Thursday, November 6, 2014

How Much Does it Cost to Rehab a Reactive Dog?

Last week, one of my friends texted me: her dog was becoming increasingly anxious, and could I help her train the dog? As I started to walk her through the process of rehabbing a reactive dog, I realized that I have put a LOT of work into Maisy. I knew that, of course, but when you’re in the midst of things, it’s easy to lose track of just how much work you’re doing.

So, what DOES it take to rehab a reactive dog? Well, each dog will be different, of course, but here’s what I did (or at least, what I remember doing) with Maisy:

I first realized Maisy was reactive in early 2009. I immediately enrolled her in a version of a Control Unleashed class at our training club. This class was 9 weeks long. Estimated cost: $100.

Starting in September 2009, and going through May 2011, we attended a weekly CU style class. I’m estimating that we attended about 90 weeks of class. I don’t remember the cost, but let’s say it was $125 for 6 weeks (less than what it costs at other places in the area). That’s about $1875.

Next, we saw a veterinary behaviorist. We saw her for the first time in October 2010 (approximately $550). We had follow ups in December 2010 ($160), June 2011 ($175), December 2011 ($80), and July 2012($80). Total: about $1050. (Edited to correct estimated amounts. I overestimated. And this is why I'm a social worker, not an accountant!)

Medication is cheap: less than $5/mo. So far, we’ve spent around $250 on meds. This will be a life-long expense for Maisy.

Medication requires regular blood work (every six months we get a bunch of bloods done to check liver values, etc.). Let’s estimate $200 per time, so about $1600 so far. Again, another life-long expense.

So far, this does not include time I spent training on my own (between 15 and 30 minutes a day). I also attended a Control Unleashed seminar (around $150 plus travel/hotel costs, and 16 hours in the seminar). If you add that in, it’s probably another 200 hours and $250. I also purchased a number of books to educate myself; let’s say $100 and another 40 hours in reading.

All told, the cost of rehabbing Maisy was 350 hours of my time and about $5225.

She has absolutely been worth it, but the investment was not insignificant. Many people do not have that kind of time or money available to them. Granted, this was spread out over the course of 3 or 4 years… which in itself is a huge undertaking. 


Did I need to go to such great lengths? Well, it depends on your goals and your dog’s behavior. I had performance goals, and anyway, Maisy never posed any real danger to anyone; there were no kids in the house and she was very low-risk for a bite. I probably could have gotten away with a lot less work and money – and indeed, many of the dogs and people I’ve worked with professionally can get away with less time and money.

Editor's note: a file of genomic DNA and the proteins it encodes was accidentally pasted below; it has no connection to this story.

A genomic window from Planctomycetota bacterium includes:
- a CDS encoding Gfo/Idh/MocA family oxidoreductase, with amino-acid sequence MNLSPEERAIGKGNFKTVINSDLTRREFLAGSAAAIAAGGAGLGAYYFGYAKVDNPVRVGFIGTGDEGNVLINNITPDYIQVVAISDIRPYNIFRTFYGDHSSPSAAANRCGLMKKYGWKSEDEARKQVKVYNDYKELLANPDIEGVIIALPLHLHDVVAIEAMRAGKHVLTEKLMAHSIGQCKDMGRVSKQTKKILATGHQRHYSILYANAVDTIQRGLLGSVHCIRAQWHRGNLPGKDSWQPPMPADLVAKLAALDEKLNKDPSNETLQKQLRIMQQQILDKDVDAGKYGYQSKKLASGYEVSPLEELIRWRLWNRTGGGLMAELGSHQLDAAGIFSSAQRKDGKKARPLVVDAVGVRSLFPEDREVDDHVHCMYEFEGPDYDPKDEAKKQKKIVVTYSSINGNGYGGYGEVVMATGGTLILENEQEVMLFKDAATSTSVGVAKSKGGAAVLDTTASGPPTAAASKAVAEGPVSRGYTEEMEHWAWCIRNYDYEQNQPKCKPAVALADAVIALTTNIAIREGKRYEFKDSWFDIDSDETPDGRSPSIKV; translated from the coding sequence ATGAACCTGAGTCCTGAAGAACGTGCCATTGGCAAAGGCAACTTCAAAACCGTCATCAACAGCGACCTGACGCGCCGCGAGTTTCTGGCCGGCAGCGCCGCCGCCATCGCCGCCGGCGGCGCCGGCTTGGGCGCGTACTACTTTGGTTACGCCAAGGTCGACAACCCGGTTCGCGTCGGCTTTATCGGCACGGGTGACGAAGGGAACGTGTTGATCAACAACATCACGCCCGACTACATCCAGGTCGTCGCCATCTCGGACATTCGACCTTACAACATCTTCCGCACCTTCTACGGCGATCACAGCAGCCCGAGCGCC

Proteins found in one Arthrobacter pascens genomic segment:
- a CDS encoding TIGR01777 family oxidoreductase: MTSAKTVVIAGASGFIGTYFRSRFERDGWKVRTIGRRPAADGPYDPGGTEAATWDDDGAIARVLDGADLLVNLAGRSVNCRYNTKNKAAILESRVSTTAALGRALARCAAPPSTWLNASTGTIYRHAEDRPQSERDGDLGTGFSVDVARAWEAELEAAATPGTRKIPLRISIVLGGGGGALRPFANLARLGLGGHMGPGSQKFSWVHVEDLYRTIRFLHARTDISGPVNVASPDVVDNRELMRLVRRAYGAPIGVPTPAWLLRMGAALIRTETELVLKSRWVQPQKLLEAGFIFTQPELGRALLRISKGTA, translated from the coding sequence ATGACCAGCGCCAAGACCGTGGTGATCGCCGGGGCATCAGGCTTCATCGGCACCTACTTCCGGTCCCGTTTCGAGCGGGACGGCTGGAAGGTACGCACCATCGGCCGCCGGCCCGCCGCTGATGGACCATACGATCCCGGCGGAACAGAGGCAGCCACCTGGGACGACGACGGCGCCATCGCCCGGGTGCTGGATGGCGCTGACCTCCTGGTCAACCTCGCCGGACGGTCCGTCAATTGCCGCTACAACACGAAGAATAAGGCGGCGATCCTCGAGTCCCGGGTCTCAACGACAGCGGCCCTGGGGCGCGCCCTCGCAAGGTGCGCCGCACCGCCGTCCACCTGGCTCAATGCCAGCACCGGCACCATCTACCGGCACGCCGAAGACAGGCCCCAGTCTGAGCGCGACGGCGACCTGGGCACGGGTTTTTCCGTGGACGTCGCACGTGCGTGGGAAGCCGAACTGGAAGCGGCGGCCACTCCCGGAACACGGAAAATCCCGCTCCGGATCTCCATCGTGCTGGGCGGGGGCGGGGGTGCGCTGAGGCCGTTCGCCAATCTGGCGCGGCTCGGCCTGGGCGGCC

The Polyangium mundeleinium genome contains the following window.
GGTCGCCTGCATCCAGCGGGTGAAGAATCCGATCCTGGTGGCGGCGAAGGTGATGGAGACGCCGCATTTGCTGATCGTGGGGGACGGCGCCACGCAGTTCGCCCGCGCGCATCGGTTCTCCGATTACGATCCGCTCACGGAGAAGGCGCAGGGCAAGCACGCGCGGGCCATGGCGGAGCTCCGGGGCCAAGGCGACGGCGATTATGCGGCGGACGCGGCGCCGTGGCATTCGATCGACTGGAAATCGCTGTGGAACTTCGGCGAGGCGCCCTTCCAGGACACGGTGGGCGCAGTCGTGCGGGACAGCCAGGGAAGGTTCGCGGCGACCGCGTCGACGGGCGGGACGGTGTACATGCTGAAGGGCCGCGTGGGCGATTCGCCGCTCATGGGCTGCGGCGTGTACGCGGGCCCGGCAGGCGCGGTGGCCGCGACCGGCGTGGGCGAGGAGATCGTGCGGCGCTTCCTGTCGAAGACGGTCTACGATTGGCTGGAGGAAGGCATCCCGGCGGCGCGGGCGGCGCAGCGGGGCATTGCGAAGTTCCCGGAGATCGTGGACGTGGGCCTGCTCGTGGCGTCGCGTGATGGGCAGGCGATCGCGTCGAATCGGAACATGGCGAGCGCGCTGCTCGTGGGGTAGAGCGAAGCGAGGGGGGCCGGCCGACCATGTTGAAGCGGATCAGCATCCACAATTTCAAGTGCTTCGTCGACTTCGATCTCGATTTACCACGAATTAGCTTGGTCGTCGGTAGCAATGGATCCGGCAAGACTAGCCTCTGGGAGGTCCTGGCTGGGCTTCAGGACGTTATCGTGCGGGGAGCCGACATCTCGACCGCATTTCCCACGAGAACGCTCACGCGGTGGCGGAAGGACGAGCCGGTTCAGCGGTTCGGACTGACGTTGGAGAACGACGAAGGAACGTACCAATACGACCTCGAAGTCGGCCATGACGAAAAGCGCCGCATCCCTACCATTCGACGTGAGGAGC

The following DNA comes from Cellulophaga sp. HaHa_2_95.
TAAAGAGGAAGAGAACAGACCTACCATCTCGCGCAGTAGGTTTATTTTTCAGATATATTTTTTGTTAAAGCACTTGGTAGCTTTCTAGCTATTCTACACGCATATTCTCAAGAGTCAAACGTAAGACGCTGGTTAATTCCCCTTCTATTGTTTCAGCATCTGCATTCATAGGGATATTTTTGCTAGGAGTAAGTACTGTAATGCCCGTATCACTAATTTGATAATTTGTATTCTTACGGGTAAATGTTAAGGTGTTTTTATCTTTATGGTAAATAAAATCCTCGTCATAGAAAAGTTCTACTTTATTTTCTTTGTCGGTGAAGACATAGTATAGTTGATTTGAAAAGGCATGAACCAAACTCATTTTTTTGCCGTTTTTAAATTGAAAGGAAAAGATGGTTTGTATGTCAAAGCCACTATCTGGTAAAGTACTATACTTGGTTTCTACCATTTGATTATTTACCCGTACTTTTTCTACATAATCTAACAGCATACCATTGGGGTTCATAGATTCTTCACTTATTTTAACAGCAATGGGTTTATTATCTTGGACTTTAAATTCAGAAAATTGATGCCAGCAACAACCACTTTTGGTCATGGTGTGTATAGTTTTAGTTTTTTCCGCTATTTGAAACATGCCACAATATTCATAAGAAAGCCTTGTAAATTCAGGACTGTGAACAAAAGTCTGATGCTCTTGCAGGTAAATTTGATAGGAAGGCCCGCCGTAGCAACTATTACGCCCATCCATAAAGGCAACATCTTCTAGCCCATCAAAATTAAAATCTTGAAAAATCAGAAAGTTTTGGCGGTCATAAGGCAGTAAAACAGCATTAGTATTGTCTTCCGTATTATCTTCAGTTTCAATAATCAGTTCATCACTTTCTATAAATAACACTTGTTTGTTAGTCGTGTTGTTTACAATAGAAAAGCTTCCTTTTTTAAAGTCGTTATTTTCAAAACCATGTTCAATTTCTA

Each situation will be different, and therefore, the costs and the decisions will be different. When deciding to work with a reactive dog, the first question always needs to be, “Can I keep everyone safe during this process?” If the answer is no, then it doesn’t really matter how much you can afford in terms of time and money. You need to deal with the safety issue first. 

But if safety isn’t an issue, then you need to take a long, hard look at the costs involved. If you're enrolled in a class, don't waste the money! Do your homework! Trust your instructors - and ask questions if you're concerned about their advice! Trust me, we love to personalize our instructions if you give us a chance. 

Understand that reactivity is not a quick-fix kind of thing. You really do need to hang in there through the disappointment. But also, know what your goals are. You're not going to "cure" your dog, so scale back your expectations to be a bit more realistic. Don't know what that is? Ask your instructor! Accept that the dog you have is not going to be the "good dog" that you've had in the past, or that your friends have. 

Follow up post: Click here to read about whether the cost is worth it. 

1 comment:

Chris and Mike said...

To rehab Habi (6 years so far): $225 for one behavioral vet consultation (we could only afford one, but it was the turning point in our relationship - truly life-changing); Reactive and focus dog classes: $150 each and helpful; Prozac for life: about $50/year; constant supply of extra-special treats - $$; library research, online research, behavioral modification work - in the thousands of hours. So we went a somewhat less intensive, less expensive route than you and Maisy, and our progress has been slower. However, we've persevered through all the ups and downs and plateaus and backsliding, and Habi is now able to cope with almost anything.

Thanks for this post - it's important for people to understand that working with a reactive dog requires a significant investment of time, money and emotion. Would I do it over again with Habi? In a heartbeat. Would I take on another reactive dog in the future, if I knew the depths of its issues? Maybe.